The first few days were filled with nervousness and anxiety. I was alone in a place completely different to my own, full of tension and expectations about what the trip might become. Was I going to be able to adapt to Africa? I just wanted to let go, come to know the locals, let down my resistance, and give myself up to whatever had to happen.
Two days went by and I decided it was time to get out of the city. Venturing into the more rural areas of Kenya would be better than staying in Mombasa. Leaving my big backpack behind, I grabbed my camera, my flip flops, swimming trunks, and my kikoy — a traditional man’s wraparound worn on the Swahili coast of East Africa, especially in Kenya. It protected me from the sun and from the stares too. I took a tuk-tuk to the south of town, then a ferry, and then a three-hour matatu — one of Kenya’s colourful buses. My destination was Wasini Island, a small island in the south, where people usually snorkel for a few hours and then leave. I wanted to stay, at least for a few days.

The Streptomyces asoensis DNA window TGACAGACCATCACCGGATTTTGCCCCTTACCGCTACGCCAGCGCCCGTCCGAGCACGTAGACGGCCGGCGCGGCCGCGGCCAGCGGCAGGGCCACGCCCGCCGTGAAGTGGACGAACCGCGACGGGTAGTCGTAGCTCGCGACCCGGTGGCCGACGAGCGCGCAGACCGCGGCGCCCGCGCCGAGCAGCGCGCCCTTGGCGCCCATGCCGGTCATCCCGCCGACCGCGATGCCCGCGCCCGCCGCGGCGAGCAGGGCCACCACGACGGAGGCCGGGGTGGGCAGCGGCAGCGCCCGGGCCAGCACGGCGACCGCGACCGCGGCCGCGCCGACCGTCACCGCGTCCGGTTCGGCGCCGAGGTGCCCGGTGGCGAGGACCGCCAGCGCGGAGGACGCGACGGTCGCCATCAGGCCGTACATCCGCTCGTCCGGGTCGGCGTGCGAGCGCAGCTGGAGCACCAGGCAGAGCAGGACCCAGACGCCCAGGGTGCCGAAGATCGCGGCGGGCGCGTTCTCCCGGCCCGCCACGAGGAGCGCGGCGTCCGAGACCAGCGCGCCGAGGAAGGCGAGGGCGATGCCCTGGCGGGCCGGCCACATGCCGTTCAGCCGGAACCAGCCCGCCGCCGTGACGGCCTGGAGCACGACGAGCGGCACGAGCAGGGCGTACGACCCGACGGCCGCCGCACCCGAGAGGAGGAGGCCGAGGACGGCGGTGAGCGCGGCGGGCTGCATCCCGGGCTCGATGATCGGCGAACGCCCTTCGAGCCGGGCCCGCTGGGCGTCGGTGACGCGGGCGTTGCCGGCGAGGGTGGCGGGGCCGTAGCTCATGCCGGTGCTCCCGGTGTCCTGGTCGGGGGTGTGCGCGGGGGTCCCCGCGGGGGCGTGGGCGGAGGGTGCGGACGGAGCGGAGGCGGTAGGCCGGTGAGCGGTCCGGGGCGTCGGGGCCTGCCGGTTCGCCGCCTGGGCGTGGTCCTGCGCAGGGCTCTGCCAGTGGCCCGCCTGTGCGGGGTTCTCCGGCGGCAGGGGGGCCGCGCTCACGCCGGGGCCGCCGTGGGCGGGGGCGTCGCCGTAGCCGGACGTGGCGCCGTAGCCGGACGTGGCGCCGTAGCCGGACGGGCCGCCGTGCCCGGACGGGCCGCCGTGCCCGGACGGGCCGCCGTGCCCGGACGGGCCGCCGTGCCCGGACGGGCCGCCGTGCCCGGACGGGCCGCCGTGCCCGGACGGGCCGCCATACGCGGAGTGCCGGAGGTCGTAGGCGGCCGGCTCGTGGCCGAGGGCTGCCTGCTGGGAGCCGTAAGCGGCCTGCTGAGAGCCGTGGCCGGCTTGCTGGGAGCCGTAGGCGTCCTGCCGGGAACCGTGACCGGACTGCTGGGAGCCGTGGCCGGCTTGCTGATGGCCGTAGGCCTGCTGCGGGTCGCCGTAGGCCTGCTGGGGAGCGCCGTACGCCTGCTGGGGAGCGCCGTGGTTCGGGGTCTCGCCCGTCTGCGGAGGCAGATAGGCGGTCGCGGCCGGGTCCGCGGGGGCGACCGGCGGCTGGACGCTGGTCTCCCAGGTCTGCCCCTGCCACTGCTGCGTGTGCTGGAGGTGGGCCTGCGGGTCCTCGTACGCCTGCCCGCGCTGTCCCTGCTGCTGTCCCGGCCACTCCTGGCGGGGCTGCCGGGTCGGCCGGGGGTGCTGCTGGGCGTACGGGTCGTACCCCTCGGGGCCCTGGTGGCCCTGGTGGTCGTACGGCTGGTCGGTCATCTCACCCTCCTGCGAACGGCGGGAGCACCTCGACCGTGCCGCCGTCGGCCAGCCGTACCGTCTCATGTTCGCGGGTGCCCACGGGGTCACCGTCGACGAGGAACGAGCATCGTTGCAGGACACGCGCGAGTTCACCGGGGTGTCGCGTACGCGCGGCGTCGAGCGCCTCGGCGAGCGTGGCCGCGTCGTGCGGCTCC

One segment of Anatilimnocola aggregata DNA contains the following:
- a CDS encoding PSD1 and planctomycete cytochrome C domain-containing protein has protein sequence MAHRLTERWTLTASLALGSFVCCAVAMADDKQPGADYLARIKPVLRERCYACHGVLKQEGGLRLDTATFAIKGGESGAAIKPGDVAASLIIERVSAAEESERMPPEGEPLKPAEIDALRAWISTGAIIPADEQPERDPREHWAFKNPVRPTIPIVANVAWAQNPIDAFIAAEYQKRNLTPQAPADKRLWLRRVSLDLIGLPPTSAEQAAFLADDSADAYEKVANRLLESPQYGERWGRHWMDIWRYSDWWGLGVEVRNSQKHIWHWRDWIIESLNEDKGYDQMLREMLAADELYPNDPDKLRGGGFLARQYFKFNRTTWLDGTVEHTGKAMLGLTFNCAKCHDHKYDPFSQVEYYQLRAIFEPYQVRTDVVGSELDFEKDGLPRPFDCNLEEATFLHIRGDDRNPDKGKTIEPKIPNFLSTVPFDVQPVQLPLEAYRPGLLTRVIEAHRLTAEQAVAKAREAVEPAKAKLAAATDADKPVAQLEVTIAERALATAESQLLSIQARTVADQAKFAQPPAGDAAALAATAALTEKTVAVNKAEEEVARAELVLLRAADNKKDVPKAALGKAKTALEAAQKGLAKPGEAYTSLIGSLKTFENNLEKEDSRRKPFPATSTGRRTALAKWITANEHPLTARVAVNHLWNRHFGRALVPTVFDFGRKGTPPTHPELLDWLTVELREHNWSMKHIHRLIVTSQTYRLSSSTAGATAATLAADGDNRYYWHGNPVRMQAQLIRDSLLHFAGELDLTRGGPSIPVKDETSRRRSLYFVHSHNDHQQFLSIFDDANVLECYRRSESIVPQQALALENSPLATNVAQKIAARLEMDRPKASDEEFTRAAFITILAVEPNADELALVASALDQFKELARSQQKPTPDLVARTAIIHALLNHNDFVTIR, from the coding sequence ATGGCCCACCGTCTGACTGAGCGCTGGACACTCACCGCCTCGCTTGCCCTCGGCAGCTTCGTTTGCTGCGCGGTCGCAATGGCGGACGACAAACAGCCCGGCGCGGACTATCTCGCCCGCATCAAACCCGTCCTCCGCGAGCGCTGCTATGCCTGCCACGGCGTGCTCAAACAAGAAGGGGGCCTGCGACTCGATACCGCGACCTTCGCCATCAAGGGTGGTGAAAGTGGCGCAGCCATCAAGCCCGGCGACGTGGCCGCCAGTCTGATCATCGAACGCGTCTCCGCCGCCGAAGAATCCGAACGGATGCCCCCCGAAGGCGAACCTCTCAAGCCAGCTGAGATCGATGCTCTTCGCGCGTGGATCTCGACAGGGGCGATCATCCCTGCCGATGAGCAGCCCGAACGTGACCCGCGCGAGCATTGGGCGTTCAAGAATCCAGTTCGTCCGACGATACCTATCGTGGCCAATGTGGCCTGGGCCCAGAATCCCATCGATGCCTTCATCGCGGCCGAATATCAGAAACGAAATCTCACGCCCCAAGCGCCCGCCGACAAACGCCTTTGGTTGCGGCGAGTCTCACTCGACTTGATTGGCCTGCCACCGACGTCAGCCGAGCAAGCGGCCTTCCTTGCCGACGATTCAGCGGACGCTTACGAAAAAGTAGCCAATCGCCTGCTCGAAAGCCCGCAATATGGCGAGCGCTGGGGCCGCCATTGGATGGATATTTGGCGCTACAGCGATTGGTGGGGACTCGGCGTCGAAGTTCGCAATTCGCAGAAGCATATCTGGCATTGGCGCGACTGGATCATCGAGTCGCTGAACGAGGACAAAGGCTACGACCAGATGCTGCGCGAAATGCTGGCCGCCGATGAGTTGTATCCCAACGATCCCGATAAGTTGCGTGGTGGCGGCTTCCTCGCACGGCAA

School children on the road from Mombasa to Kilifi / She was sleeping in the matatu along the way.
I was greeted by Abdullah, who was surprised to meet a foreigner who wanted to stay longer than a few hours. I got on a small boat and crossed the island with two guys who were carrying huge machine guns, which they used to absentmindedly scratch their feet and faces — I had never seen such big weapons.
— Wasini —